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RE: USACE TI 809-04 Seismic Design for Buildings

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From: rlewis(--nospam--at) [mailto:rlewis(--nospam--at)]
Subject: Re: USACE TI 809-04 Seismic Design for Buildings

I wonder if someone could explain the type of military documents that are
available.  Specifically, what is the difference between the TM and TI
documents.  I am starting to get quite a collection of NAVFAC documents and
they seem to be all related, just different numbers and letters.


I've been working for the Corps for about 5 years and I still don't have the
document naming convention understood.  There are TM's, TI's, EM's, and
ETL's just to name a few.  These 4 types are the only ones that I have
worked with as a structural engineer.  The differences between each type is
subtle.  I don't know the history of their development, but here are my
observations that might be helpful.

TM:  Technical Manual or "Tri-Service Manual"  These are the engineering
manuals that are quite common in most offices that do military work.  They
usually have a gold cover.  Its called a tri-service manual because the
Army, Navy, and Air Force all use the same document.  Each agency calls it a
different title.  For example, Army TM 5-809-3, Navy NAVFAC DM-2.9, and Air
Force AFM 88-3 all refer to the same manual "Masonry Structural Design for
Bldgs".  So if you are downloading this publication from the Corps of
Engineer's website, you'll have to look it up as an Army TM since the Corps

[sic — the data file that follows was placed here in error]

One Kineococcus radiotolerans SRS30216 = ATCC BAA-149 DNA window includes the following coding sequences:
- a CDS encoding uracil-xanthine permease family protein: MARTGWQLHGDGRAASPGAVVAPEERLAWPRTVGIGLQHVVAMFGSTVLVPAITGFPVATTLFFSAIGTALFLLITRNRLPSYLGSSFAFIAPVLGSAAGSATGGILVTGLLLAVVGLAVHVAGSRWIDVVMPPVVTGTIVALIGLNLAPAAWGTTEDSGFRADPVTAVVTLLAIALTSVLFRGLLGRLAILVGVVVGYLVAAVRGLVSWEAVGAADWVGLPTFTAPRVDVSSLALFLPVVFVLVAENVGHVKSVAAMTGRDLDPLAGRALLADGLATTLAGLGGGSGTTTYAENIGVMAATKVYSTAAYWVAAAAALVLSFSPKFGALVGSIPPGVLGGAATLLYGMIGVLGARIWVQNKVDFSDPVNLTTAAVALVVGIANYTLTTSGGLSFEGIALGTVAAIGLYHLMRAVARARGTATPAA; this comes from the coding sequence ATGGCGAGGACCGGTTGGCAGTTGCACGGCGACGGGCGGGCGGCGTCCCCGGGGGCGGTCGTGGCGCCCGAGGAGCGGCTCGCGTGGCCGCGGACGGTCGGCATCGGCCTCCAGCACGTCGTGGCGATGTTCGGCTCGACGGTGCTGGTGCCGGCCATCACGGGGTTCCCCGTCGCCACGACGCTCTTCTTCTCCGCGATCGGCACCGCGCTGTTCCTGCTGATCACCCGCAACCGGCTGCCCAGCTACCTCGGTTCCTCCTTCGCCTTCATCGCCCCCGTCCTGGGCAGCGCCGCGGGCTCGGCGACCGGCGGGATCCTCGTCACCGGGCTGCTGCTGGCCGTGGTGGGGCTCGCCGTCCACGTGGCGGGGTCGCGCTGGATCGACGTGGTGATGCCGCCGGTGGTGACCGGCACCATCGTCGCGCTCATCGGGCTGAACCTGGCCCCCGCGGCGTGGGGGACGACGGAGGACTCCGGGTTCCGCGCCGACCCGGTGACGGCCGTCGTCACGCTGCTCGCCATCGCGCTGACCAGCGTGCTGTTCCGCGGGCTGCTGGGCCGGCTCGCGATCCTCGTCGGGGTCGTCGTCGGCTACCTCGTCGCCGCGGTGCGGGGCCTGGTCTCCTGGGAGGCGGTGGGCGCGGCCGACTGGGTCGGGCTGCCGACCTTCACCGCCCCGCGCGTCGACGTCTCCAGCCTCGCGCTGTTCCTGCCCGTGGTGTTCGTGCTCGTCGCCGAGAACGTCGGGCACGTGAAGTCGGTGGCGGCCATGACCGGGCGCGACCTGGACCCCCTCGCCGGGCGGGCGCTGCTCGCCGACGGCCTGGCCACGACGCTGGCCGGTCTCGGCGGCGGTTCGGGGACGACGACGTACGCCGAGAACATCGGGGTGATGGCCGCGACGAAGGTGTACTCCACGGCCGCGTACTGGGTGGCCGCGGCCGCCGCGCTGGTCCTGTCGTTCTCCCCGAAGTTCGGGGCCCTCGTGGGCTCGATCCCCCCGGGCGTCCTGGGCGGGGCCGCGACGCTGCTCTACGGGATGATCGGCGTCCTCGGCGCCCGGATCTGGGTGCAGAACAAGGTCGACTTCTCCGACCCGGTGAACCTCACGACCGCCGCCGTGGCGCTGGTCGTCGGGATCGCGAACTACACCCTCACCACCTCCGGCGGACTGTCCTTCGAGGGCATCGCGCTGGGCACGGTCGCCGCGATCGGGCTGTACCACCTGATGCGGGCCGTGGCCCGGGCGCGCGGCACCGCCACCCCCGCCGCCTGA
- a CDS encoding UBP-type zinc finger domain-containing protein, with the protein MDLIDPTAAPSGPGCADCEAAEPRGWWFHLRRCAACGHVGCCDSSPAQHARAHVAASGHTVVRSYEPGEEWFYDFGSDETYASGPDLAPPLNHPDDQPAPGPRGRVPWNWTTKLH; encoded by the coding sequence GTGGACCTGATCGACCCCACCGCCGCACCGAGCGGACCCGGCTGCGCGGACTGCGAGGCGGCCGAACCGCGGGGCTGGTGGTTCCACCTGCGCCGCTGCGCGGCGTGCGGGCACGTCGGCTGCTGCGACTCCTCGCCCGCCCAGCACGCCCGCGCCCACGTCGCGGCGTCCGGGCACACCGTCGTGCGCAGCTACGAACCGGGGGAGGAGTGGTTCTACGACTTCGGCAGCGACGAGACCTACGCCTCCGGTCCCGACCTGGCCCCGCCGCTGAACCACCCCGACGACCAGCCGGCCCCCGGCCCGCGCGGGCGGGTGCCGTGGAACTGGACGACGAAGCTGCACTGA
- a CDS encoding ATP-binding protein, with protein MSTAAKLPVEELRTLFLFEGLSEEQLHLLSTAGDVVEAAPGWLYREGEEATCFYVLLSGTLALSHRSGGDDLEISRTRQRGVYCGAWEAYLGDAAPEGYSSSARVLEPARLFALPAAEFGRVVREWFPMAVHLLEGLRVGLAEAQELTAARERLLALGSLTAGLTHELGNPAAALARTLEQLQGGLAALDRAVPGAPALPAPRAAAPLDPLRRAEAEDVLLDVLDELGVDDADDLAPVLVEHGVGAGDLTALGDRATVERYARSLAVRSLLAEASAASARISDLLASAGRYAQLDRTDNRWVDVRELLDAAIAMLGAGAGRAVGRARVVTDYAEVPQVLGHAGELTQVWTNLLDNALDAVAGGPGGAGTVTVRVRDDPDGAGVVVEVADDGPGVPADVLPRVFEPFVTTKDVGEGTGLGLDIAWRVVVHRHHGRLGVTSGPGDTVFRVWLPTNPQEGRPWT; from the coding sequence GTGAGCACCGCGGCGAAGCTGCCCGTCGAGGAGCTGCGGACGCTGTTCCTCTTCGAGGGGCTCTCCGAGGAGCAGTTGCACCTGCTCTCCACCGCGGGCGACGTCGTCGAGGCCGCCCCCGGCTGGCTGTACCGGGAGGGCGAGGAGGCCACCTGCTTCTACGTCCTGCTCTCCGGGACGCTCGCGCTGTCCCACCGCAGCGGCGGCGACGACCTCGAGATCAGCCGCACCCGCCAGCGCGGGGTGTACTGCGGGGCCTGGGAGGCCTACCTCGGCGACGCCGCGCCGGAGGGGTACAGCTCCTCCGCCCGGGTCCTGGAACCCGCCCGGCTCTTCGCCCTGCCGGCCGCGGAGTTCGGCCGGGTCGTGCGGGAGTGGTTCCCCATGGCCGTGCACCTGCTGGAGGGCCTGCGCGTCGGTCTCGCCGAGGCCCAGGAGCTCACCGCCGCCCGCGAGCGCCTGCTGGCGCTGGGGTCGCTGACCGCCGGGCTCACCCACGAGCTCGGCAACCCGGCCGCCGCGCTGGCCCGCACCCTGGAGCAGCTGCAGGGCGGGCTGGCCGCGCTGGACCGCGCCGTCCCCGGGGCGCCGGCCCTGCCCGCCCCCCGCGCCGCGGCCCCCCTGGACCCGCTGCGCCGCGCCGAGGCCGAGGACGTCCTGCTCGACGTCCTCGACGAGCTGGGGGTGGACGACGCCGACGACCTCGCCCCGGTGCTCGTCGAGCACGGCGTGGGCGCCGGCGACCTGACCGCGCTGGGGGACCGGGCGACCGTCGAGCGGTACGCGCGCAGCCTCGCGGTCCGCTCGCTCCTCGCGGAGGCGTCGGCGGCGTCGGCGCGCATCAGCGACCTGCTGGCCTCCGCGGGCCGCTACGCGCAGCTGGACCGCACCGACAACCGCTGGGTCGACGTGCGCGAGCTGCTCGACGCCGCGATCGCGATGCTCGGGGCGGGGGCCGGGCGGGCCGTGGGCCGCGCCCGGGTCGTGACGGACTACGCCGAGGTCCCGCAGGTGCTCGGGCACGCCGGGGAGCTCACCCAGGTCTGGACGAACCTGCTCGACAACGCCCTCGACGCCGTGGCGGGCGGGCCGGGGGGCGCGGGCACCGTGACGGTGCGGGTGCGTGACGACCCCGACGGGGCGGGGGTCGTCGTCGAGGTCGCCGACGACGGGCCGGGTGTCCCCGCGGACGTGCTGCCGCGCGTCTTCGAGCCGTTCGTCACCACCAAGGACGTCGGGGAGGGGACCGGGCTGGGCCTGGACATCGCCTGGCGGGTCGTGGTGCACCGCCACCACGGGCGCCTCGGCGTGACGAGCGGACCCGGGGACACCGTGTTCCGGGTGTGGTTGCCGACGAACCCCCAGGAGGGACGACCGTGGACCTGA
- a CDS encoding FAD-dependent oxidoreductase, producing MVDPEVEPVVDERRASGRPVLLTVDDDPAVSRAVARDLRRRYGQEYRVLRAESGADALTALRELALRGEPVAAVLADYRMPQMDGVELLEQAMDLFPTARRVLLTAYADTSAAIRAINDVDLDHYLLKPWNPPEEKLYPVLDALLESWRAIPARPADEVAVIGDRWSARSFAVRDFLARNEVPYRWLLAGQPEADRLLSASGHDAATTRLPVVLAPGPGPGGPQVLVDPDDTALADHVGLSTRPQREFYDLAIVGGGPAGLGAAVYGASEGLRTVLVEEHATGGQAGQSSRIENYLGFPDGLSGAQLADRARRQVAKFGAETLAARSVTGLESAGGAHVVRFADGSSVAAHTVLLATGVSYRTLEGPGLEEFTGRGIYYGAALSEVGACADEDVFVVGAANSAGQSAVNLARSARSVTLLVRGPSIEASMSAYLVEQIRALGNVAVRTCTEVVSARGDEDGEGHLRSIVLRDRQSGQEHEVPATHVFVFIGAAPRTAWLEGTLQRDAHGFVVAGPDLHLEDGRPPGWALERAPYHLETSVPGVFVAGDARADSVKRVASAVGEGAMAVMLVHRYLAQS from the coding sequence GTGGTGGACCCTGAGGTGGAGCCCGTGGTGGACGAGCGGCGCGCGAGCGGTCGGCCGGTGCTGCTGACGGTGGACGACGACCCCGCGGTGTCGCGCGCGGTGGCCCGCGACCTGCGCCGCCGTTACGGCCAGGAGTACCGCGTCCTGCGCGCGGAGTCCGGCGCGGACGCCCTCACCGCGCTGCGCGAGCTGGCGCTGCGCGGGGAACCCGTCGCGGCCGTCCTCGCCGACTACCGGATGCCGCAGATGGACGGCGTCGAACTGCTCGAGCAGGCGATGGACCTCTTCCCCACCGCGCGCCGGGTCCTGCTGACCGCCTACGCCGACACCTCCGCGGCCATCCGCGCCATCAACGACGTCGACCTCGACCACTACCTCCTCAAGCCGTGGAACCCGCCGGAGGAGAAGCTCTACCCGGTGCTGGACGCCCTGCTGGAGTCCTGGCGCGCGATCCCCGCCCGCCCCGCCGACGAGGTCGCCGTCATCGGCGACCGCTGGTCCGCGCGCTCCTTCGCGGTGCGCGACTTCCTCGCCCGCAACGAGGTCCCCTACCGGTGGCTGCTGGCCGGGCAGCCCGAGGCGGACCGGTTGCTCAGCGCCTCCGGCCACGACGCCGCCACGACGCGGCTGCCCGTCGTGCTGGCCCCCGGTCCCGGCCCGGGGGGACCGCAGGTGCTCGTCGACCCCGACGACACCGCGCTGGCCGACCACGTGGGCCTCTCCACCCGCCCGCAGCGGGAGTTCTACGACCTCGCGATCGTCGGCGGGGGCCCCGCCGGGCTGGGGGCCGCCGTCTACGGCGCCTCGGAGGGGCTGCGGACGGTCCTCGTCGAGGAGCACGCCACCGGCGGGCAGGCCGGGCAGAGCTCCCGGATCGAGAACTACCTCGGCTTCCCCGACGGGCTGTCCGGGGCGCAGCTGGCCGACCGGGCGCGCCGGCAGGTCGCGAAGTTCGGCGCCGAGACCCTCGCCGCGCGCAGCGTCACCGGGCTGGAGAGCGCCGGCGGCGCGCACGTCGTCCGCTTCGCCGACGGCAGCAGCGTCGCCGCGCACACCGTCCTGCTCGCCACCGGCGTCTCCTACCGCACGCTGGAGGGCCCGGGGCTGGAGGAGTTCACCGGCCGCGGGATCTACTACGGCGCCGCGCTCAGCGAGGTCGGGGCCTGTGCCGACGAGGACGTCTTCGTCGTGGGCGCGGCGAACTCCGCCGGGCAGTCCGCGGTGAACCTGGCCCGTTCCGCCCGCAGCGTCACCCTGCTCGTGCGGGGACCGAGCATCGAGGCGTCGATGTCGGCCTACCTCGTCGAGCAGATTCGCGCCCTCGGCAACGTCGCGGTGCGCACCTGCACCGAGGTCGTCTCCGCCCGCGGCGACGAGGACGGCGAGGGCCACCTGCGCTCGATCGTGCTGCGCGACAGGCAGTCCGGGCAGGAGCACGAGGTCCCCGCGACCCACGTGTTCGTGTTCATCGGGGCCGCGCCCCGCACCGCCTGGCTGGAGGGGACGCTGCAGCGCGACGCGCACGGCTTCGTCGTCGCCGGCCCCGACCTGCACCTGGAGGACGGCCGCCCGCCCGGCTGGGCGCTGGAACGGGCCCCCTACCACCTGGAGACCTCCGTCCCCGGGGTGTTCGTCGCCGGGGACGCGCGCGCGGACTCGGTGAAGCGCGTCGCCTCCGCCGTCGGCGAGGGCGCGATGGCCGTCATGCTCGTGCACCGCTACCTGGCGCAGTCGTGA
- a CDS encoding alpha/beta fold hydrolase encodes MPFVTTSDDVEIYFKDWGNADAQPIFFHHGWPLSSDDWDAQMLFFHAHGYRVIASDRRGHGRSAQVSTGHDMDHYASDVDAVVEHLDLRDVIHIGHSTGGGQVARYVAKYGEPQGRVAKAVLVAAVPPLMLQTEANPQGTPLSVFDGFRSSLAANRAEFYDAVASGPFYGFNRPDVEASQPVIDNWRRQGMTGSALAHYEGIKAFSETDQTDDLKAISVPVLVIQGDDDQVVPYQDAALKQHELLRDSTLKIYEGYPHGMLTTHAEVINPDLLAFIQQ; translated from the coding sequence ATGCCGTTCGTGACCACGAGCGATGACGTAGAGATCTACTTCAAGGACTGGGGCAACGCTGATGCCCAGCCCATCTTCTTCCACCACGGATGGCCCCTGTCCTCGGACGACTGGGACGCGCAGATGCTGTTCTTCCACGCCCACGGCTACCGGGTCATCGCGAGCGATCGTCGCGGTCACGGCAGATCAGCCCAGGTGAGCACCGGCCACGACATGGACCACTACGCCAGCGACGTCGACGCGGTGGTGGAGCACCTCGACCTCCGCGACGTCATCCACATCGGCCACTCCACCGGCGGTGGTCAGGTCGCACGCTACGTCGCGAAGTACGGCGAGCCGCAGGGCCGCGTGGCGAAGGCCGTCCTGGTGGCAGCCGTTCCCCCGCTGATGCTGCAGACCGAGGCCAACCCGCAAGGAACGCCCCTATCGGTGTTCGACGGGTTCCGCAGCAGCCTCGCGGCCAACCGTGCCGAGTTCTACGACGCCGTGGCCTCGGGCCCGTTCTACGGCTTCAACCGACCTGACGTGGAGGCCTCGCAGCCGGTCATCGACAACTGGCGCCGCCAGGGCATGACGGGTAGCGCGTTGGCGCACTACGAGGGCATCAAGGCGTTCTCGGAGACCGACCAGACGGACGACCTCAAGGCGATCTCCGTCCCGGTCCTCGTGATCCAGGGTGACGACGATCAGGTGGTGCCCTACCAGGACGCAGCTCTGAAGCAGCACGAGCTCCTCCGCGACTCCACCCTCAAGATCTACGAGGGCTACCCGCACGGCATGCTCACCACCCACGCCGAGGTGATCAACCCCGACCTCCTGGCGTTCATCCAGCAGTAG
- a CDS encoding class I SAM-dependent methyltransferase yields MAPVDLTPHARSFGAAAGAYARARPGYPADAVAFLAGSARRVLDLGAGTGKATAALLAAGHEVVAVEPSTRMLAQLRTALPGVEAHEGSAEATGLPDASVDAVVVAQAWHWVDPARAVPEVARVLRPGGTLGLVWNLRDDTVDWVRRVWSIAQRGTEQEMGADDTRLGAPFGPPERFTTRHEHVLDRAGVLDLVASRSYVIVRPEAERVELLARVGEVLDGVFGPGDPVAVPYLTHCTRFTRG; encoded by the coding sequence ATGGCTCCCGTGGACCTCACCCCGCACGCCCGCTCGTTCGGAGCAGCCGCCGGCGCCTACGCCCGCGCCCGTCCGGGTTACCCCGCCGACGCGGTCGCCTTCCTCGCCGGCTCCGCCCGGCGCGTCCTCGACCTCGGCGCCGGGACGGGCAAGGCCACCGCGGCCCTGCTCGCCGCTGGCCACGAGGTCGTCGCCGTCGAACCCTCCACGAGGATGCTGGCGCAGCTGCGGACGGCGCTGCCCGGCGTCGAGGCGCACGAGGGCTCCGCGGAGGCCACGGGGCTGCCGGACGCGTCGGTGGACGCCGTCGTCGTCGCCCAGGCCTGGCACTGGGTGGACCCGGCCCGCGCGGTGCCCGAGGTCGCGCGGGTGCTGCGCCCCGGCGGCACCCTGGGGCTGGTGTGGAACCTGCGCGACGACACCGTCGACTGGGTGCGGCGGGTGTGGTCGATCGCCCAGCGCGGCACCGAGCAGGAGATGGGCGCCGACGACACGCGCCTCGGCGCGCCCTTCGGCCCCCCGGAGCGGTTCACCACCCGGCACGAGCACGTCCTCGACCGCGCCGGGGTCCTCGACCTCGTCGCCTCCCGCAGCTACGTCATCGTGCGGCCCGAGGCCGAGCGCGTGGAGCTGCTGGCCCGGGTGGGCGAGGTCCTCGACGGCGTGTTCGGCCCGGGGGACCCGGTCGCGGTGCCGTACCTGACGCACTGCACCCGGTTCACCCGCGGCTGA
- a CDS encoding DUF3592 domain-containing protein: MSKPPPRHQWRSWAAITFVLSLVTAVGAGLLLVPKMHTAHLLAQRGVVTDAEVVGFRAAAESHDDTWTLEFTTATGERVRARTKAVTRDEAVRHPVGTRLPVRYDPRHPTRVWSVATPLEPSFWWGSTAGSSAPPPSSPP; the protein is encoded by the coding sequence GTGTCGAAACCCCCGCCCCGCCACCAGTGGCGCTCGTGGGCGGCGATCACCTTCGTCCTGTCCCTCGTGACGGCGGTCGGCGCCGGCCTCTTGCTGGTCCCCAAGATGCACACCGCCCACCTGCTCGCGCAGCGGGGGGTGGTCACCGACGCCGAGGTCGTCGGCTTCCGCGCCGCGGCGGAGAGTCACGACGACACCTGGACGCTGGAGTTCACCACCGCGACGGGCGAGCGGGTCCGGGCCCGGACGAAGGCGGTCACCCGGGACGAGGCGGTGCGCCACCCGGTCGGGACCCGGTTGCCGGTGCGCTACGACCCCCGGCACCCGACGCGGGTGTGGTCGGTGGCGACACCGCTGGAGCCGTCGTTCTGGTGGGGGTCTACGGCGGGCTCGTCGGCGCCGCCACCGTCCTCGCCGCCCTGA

is an agency under the Army.  As I understand it, TM's will no longer be
published (electronically or paper), and they will eventually be replaced by
the TI's.  TM's cover a wide variety of subjects, and they are intended to
be used for military projects only, although many engineers use them for
civil projects (flood protection) as well.

TI:  Technical Instructions.  These documents are fairly new and they are
only distributed by electronic media (internet).  The TI's are starting to
replace the TM's as new TI's are created.  The intent of the TI's is to
provide a document which will get periodically reviewed and updated.  If a
user produces any hard copies from the electronic format, they should
periodically check the hard copy against the electronic version prior to use
to assure that the latest instructions are used.   For a quick introduction
to TI's, download TI-800-01 "Design Criteria".  This TI has a list of other
TI's which will be eventually phased in.

EM:  Engineering Manual.  Basically, this is the same thing as a TM.  EM's
cover a wide variety of subjects, and they are generally used for civil
projects more than military projects.    

ETL:  Engineering Technical Letter.  Each letter covers a specific subject.
I believe the letters were developed because the subject of the letter is
too specific to incorporate into an existing TM, TI, or EM.  Also, EM's and
TM's take a lot of time to get revised and redistributed.  The ETL's can act
as appendices, revisions, or clarifications to the existing EM's and TM's.

Everything mentioned above is available for public download at
If you are in doubt to which reference you are supposed to use, you should
consult the Corps district you are doing the work for. 

John Connor
Kansas City, MO